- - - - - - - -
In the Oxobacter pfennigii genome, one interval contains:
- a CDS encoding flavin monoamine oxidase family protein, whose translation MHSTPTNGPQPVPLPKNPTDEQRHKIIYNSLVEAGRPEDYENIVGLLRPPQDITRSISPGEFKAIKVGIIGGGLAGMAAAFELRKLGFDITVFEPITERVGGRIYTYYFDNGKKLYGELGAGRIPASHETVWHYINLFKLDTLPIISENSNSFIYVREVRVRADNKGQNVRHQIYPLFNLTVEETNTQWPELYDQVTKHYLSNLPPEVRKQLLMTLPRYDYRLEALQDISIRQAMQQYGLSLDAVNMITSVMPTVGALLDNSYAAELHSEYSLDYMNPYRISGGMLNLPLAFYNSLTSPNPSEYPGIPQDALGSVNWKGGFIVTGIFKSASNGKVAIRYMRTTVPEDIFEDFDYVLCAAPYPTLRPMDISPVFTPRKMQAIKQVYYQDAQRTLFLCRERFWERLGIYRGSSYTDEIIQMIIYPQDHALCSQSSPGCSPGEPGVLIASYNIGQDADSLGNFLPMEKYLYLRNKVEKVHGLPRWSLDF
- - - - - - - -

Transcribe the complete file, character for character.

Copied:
In the Oxobacter pfennigii genome, one interval contains:
- a CDS encoding flavin monoamine oxidase family protein, whose translation MHSTPTNGPQPVPLPKNPTDEQRHKIIYNSLVEAGRPEDYENIVGLLRPPQDITRSISPGEFKAIKVGIIGGGLAGMAAAFELRKLGFDITVFEPITERVGGRIYTYYFDNGKKLYGELGAGRIPASHETVWHYINLFKLDTLPIISENSNSFIYVREVRVRADNKGQNVRHQIYPLFNLTVEETNTQWPELYDQVTKHYLSNLPPEVRKQLLMTLPRYDYRLEALQDISIRQAMQQYGLSLDAVNMITSVMPTVGALLDNSYAAELHSEYSLDYMNPYRISGGMLNLPLAFYNSLTSPNPSEYPGIPQDALGSVNWKGGFIVTGIFKSASNGKVAIRYMRTTVPEDIFEDFDYVLCAAPYPTLRPMDISPVFTPRKMQAIKQVYYQDAQRTLFLCRERFWERLGIYRGSSYTDEIIQMIIYPQDHALCSQSSPGCSPGEPGVLIASYNIGQDADSLGNFLPMEKYLYLRNKVEKVHGLPRWSLDF